If no word appears on the board diagram, you can skip the rest of this paragraph. However, if Maven plays a word onto the screen, click STUFF - ALTER POSITION and a smaller board will appear over the top of the screen. Click on the first letter of the word played, then drag the cursor in the direction of the rest of the word. By pressing the space bar key you can delete the word from the board. Alternatively, you can place the cursor to the right of the word on the board and use the backspace key to delete it. You should now have an empty board diagram and you can start analysing your own game.

If you played the first move, you can skip the rest of this paragraph. If your opponent played the first move, type it in place on the board. You can change the direction of type from horizontal to vertical by moving the cursor in the direction you want to go. It's important that you get the positioning of the word right, because a wrong positioning will affect the result of subsequent move simulations and you will have wasted your time.

Now you need to enter your own rack in the box underneath the small board diagram, labelled YOUR RACK. Obviously you should first delete the rack that is there already. When you've entered your rack, click OK and the small board diagram will disappear. You will see that your rack is now displayed to the right of the large board diagram.

Using the kibitzer

Now click STUFF - KIBITZ and a list of possible moves will appear underneath your rack. Check that the move you actually played is amongst them, making sure that it is being played in the position that you played it. A grid reference is given after each move, but you can easily check where the word is being played by double-clicking on it. The word will then be put in place on the board. To clear it from the board, simply click underneath the kibitzer's list.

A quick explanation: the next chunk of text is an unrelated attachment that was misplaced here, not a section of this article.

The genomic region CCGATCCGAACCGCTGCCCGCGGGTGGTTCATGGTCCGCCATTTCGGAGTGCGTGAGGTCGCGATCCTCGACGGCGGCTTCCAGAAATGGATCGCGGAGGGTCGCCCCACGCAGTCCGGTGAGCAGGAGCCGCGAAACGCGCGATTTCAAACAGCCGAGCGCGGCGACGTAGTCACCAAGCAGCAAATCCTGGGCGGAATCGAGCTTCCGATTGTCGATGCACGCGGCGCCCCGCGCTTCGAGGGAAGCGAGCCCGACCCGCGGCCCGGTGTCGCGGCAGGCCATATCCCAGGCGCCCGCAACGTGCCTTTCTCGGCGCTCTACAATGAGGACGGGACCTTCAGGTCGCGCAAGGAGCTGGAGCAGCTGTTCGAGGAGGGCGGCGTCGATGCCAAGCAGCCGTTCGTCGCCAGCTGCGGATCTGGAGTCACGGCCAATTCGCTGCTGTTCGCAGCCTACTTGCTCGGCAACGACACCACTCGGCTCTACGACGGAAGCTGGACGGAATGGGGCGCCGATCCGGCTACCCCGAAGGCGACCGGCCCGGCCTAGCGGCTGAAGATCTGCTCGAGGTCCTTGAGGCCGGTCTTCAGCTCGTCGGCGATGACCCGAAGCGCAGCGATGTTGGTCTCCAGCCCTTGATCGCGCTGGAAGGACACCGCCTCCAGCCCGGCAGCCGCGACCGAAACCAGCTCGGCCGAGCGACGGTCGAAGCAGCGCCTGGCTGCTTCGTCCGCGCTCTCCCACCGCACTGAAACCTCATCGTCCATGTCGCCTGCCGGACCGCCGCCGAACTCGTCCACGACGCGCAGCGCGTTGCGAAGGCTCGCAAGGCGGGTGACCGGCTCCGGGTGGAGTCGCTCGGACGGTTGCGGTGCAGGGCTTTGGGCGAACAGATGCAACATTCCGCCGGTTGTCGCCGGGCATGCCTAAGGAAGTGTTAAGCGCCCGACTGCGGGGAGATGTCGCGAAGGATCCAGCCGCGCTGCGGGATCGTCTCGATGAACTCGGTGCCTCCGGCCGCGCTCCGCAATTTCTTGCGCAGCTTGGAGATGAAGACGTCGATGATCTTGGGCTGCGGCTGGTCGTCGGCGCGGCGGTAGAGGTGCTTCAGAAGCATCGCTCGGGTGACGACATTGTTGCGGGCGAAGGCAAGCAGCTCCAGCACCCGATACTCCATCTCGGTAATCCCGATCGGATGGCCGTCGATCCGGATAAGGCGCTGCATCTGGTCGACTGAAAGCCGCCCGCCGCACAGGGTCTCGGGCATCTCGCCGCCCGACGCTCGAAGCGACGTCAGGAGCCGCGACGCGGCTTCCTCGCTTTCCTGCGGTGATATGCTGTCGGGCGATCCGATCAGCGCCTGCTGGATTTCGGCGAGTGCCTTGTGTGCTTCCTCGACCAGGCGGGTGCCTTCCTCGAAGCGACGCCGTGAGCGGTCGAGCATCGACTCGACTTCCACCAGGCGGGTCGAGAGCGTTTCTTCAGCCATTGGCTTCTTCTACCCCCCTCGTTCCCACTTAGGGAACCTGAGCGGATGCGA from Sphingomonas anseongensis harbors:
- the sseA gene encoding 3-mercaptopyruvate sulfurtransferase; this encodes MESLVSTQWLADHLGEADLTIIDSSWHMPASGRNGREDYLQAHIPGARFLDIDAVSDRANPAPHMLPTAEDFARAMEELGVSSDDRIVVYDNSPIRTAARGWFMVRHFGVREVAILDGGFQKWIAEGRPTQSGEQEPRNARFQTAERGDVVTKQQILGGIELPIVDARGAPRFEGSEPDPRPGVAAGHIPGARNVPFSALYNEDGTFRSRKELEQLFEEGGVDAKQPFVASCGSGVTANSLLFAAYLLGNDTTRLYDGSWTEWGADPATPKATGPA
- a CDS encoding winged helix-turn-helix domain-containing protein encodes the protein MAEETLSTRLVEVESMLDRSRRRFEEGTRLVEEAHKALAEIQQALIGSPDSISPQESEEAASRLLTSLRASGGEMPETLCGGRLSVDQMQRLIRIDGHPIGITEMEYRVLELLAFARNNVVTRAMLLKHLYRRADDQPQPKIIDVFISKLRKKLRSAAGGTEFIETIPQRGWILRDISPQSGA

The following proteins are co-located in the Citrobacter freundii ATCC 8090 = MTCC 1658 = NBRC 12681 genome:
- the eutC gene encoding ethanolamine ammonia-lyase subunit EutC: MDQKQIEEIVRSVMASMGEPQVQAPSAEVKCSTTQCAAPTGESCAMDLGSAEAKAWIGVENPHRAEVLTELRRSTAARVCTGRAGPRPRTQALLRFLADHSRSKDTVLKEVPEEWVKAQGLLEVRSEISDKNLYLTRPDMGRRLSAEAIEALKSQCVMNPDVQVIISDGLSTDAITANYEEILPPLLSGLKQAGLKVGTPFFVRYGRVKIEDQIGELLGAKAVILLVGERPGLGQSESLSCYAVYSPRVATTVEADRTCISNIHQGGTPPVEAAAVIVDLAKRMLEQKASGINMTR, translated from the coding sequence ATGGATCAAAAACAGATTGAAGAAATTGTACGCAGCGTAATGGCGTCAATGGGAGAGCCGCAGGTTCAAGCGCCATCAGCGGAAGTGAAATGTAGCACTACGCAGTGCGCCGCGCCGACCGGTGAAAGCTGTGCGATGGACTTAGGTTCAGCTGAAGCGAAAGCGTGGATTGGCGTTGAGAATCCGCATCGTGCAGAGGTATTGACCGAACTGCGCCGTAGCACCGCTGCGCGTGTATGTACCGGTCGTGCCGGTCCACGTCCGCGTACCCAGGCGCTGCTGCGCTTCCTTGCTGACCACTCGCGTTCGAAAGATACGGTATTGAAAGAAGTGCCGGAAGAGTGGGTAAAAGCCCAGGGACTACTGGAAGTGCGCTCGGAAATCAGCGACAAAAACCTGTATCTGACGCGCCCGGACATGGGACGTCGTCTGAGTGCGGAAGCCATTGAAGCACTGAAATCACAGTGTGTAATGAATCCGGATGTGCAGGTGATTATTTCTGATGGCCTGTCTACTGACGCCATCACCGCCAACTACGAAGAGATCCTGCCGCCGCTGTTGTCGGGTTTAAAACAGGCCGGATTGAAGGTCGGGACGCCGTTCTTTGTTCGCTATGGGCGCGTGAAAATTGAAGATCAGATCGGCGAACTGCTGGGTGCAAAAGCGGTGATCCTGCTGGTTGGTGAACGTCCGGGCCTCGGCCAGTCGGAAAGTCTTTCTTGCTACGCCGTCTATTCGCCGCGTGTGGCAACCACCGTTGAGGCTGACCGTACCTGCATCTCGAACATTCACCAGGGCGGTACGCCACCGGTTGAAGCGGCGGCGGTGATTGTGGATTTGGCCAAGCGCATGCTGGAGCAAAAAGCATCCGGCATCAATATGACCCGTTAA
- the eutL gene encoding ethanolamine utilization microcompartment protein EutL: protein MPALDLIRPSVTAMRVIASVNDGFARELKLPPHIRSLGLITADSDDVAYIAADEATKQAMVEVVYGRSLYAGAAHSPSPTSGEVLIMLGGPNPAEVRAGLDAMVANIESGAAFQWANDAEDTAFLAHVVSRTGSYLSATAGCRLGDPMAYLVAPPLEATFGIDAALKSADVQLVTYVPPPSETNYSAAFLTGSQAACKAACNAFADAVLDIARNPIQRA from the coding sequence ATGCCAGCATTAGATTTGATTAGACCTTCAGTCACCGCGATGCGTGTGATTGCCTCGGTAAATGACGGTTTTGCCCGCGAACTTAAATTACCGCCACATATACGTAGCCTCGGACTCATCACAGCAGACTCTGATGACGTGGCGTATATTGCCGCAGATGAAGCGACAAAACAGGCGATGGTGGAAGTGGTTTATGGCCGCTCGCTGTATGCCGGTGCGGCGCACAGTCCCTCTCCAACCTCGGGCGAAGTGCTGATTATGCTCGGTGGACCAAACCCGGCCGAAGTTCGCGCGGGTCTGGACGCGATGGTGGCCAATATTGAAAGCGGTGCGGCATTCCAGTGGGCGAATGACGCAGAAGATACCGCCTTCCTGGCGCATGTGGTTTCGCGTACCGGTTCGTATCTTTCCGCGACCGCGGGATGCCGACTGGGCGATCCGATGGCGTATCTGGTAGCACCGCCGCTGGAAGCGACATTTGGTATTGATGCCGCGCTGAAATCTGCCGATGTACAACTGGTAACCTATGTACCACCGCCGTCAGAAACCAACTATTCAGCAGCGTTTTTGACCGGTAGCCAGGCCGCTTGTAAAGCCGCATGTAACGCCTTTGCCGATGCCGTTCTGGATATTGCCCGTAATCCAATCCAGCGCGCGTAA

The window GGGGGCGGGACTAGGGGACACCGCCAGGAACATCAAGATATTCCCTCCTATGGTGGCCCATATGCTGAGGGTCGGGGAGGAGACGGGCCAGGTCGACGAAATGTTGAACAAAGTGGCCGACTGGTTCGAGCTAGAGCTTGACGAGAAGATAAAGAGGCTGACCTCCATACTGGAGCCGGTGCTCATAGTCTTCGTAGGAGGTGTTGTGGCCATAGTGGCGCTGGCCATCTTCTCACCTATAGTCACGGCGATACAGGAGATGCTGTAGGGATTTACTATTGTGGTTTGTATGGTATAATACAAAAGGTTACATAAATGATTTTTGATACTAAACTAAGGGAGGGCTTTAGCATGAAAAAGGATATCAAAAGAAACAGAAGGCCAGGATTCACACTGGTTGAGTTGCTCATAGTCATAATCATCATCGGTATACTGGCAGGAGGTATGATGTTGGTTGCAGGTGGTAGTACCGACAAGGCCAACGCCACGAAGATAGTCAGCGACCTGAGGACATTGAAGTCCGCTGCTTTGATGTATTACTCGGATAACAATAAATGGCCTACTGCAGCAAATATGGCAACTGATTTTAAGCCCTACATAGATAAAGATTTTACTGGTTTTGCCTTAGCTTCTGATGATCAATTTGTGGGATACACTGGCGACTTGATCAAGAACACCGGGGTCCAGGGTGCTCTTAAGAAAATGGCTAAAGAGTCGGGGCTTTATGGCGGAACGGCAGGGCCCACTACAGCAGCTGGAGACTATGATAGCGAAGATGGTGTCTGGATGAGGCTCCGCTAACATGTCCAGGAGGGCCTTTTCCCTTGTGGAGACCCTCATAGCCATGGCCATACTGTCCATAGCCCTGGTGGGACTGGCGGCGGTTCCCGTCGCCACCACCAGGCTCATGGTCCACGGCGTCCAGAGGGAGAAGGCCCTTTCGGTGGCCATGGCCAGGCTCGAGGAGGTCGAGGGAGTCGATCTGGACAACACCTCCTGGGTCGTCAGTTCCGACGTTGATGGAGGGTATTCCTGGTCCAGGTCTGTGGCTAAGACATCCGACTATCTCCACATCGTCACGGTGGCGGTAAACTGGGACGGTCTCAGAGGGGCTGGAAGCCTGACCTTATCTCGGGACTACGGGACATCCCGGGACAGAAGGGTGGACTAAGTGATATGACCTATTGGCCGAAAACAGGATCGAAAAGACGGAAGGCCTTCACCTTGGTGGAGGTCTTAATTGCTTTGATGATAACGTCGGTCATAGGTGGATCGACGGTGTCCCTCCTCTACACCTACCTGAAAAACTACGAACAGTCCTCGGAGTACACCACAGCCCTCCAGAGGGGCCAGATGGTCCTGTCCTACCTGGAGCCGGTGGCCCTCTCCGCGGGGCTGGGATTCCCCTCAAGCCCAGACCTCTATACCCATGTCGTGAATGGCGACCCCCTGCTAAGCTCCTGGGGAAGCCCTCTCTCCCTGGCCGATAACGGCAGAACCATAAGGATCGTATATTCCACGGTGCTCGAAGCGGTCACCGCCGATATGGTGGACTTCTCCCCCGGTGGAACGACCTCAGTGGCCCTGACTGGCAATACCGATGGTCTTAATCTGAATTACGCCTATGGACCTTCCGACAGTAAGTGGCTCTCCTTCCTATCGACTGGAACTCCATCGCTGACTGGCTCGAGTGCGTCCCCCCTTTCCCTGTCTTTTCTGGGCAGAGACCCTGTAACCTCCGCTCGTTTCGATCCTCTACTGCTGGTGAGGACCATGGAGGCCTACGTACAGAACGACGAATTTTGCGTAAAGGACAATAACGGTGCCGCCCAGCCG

If your move is in the list, then you can skip the rest of this paragraph. If the word you played is not on the list of moves, you can add it to the list by dragging the tiles from your rack into the right position on the board, or simply by entering the cursor at the correct starting point and typing the word. In the process, you may add other words to the move list that you do not want to be included in the simulation. If so, you can remove them from the list by clicking and dragging on the relevant words in the list to highlight them, then clicking on EDIT - CLEAR.

If you need to add a change of tiles to the list, you can do this by dragging the appropriate tiles into the bag marked PASS. Tiles have to be dragged one at a time, so you may add extra changes to the list that you do not want to be included in the simulation. You can remove these in the way described at the end of the previous paragraph.

Preparing, running and stopping the simulation

When the move list (sometimes called the kibitz list) is as you want it, click STUFF - SIMULATE. A box titled Simulation Options will appear. You don't need to tick any of the boxes down the left hand side. The only box you need to consider is the one at the top that indicates how many moves ahead you want the program to simulate. I usually leave it at one. Some people, however, prefer to set it at two. You can set it for any number you wish, but the higher the number you choose, the longer the simulation will take. It is best to set the look ahead option to two moves if any of the options under review involves a change of tiles.